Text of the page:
Mounting evidence proves that we cannot believe anything our officials say about the futility of negotiations.

by Branko Marcetic, Responsible Statecraft

It’s becoming increasingly difficult to deny the war in Ukraine could have been ended mere months into the Russian invasion — and that the U.S. and U.K. governments worked to prevent this from happening.

The latest piece of corroboration comes courtesy David Arakhamia, the parliamentary leader of Zelensky’s “Servant of the People” party who led the Ukrainian delegation in peace talks with Moscow. Arakhamia told journalist Natalia Moseichuk in a recent televised interview that “Russia’s goal was to push us to take neutrality,” meaning to commit to not joining NATO, and that “they were ready to end the war if we accept neutrality.”

NATO invitation to Ukraine

There were several reasons the negotiations ultimately collapsed, he said, including the need to change the Ukrainian constitution (which had been amended in February 2019 to enshrine the country’s NATO aspirations), and the fact that Johnson had come to Kyiv to inform Ukrainian officials the West wouldn’t sign any agreement with Moscow, instead urging: “let’s just fight.”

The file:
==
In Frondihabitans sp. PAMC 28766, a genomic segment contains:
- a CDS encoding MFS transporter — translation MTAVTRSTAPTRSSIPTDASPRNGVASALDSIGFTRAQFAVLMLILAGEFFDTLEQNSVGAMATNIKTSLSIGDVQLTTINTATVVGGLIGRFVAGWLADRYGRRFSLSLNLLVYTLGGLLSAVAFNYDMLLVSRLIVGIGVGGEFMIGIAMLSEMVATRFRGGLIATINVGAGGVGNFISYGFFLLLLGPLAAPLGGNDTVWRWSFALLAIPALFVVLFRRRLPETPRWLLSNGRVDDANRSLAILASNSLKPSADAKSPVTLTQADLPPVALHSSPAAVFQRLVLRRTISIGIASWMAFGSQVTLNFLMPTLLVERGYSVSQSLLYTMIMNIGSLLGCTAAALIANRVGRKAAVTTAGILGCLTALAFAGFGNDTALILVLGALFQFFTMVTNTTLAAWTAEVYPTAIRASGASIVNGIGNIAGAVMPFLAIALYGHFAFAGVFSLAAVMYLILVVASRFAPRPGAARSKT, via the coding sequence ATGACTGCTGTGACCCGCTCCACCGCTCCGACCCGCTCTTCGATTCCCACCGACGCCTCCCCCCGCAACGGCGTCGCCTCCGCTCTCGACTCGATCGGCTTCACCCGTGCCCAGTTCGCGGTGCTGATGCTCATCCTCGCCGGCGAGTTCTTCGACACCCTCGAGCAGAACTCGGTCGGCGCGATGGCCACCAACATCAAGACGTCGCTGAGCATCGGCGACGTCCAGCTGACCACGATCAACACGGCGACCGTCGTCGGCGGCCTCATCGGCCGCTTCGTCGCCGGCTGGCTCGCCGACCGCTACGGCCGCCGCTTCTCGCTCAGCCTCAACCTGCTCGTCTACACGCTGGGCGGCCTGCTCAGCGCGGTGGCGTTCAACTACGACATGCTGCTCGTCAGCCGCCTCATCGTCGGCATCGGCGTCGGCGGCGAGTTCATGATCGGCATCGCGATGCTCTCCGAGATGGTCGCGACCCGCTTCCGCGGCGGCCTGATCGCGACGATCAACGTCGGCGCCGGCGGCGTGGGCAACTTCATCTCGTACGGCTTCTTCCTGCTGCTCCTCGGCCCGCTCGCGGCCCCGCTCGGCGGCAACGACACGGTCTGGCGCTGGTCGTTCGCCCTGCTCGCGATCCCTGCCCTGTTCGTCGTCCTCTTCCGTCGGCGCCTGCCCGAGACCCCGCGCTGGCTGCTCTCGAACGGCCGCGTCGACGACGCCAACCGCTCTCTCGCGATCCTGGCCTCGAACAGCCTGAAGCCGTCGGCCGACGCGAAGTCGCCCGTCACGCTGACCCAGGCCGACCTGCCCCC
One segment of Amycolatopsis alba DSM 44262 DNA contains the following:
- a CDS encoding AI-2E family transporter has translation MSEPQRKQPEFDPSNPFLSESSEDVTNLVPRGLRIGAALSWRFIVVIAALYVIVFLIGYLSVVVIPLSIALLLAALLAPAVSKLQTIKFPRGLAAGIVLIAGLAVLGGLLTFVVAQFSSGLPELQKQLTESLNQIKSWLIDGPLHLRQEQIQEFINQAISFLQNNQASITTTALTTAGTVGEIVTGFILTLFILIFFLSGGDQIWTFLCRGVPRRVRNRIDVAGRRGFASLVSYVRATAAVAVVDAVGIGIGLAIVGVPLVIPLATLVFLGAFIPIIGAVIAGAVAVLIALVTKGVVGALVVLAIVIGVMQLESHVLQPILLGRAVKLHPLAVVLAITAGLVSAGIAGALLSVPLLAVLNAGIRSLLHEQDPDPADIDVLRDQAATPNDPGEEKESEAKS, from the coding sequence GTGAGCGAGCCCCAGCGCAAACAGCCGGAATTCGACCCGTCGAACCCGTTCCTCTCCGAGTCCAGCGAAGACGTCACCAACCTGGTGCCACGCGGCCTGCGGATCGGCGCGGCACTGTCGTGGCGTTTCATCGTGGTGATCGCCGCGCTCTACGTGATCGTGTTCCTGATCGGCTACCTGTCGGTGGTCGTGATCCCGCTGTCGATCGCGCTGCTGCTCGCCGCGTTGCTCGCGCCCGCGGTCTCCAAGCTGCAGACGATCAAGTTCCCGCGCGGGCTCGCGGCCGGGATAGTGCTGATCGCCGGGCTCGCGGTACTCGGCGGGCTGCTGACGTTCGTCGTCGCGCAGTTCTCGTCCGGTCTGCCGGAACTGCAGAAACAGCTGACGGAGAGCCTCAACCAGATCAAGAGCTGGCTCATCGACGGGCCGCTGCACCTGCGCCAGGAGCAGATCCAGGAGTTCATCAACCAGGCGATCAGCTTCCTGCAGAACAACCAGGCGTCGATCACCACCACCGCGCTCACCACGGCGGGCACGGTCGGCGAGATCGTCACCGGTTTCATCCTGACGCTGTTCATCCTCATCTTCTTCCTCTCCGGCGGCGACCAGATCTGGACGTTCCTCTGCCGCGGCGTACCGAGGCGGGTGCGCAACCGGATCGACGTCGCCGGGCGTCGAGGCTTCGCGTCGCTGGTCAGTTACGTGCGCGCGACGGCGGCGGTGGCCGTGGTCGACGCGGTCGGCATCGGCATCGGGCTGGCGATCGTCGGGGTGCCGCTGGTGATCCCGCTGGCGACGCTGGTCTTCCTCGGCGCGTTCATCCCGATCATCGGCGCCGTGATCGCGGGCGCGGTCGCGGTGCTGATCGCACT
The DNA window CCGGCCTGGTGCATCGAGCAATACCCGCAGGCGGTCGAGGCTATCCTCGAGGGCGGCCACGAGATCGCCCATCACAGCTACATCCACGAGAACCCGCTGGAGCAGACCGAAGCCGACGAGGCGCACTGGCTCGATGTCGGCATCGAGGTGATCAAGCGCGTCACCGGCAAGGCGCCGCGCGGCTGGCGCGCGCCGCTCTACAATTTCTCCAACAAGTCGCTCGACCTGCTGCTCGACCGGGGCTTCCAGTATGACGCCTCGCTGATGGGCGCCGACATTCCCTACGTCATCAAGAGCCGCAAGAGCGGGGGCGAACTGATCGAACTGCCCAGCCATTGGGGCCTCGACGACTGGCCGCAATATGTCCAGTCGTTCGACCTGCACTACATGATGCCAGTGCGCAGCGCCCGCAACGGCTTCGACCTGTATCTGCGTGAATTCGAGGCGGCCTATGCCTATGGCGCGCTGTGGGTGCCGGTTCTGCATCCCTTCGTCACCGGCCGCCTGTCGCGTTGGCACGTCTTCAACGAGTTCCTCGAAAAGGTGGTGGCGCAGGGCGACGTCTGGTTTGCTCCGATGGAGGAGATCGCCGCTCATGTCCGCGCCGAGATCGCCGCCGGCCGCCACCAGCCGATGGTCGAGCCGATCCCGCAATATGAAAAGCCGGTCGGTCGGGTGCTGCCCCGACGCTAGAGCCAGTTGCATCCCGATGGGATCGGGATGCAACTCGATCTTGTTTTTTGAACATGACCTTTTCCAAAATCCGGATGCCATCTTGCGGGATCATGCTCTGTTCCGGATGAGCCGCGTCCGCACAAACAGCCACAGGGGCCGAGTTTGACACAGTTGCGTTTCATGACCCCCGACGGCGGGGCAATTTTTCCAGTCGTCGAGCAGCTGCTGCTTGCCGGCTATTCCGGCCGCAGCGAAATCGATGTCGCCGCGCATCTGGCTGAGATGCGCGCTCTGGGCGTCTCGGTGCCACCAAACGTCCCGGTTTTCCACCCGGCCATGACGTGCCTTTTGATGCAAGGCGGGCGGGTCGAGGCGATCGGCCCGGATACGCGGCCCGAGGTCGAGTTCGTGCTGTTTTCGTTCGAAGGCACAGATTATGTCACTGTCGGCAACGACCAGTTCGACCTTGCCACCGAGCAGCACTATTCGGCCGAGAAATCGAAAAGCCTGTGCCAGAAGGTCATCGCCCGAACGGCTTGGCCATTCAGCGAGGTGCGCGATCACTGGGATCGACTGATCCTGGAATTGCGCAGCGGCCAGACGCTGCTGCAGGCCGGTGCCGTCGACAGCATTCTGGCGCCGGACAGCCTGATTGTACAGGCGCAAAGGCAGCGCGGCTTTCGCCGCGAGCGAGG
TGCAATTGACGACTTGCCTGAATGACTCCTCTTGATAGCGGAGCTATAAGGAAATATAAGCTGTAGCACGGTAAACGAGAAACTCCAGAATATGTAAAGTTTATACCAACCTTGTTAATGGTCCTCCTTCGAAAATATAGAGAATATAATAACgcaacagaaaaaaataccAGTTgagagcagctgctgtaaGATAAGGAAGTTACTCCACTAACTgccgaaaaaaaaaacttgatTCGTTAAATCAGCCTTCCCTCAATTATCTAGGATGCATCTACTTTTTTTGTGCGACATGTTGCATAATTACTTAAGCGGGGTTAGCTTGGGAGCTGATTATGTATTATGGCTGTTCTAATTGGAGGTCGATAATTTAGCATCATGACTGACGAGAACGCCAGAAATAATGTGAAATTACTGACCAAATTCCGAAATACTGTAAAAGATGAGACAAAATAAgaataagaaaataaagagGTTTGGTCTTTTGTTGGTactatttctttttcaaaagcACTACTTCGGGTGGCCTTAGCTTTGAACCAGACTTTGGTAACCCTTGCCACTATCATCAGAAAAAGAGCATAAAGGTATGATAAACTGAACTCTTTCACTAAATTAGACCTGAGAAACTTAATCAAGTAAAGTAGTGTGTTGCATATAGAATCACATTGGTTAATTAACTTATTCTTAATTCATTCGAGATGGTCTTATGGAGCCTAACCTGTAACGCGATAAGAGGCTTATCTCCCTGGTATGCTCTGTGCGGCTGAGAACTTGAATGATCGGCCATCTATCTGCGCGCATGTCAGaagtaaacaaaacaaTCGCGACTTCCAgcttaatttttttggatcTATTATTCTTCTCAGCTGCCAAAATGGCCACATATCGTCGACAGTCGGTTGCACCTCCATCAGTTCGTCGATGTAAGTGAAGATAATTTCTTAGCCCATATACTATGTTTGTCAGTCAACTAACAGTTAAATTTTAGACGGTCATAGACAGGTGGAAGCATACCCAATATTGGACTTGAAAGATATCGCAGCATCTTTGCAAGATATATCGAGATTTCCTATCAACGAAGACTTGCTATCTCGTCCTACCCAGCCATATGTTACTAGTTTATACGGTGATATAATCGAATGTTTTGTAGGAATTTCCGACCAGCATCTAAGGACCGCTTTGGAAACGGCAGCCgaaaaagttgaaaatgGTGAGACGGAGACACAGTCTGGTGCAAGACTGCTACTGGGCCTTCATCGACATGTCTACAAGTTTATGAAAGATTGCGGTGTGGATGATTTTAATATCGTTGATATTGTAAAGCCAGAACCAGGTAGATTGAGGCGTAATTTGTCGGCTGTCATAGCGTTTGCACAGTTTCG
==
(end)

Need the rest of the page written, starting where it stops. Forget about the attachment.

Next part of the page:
Arakhamia also said that Kyiv’s lack of trust in the Russian side to fulfill its end of the bargain meant that the peace deal “could only be done if there were security guarantees” — suggesting, obliquely, that negotiations could have borne fruit had they received the backing and involvement of NATO states. Western governments’ provision of security guarantees for Ukraine have long been part of the discussion for how to ensure the sustainability of a post-war peace deal, and in fact, Arakhmia himself disclosed in the same interview that “the Western allies advised us not to agree to ephemeral security guarantees.”

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